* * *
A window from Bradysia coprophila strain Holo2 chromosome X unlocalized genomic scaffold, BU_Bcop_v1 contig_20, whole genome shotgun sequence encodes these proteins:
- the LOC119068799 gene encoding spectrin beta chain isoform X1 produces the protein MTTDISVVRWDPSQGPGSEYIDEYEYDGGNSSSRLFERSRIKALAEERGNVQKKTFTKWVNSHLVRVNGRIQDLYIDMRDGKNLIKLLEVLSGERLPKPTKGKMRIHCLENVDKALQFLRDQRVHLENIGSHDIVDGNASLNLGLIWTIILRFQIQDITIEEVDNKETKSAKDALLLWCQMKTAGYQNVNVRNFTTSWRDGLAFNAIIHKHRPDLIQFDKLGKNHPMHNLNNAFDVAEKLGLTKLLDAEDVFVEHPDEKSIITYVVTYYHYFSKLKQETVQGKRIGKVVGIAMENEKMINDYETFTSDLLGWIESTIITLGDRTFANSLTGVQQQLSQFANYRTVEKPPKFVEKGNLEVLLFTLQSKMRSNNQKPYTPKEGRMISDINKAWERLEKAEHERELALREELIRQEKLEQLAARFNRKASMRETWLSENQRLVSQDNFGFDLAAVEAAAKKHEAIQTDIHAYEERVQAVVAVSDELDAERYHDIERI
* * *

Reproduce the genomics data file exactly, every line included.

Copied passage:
A window from Bradysia coprophila strain Holo2 chromosome X unlocalized genomic scaffold, BU_Bcop_v1 contig_20, whole genome shotgun sequence encodes these proteins:
- the LOC119068799 gene encoding spectrin beta chain isoform X1 produces the protein MTTDISVVRWDPSQGPGSEYIDEYEYDGGNSSSRLFERSRIKALAEERGNVQKKTFTKWVNSHLVRVNGRIQDLYIDMRDGKNLIKLLEVLSGERLPKPTKGKMRIHCLENVDKALQFLRDQRVHLENIGSHDIVDGNASLNLGLIWTIILRFQIQDITIEEVDNKETKSAKDALLLWCQMKTAGYQNVNVRNFTTSWRDGLAFNAIIHKHRPDLIQFDKLGKNHPMHNLNNAFDVAEKLGLTKLLDAEDVFVEHPDEKSIITYVVTYYHYFSKLKQETVQGKRIGKVVGIAMENEKMINDYETFTSDLLGWIESTIITLGDRTFANSLTGVQQQLSQFANYRTVEKPPKFVEKGNLEVLLFTLQSKMRSNNQKPYTPKEGRMISDINKAWERLEKAEHERELALREELIRQEKLEQLAARFNRKASMRETWLSENQRLVSQDNFGFDLAAVEAAAKKHEAIQTDIHAYEERVQAVVAVSDELDAERYHDIERI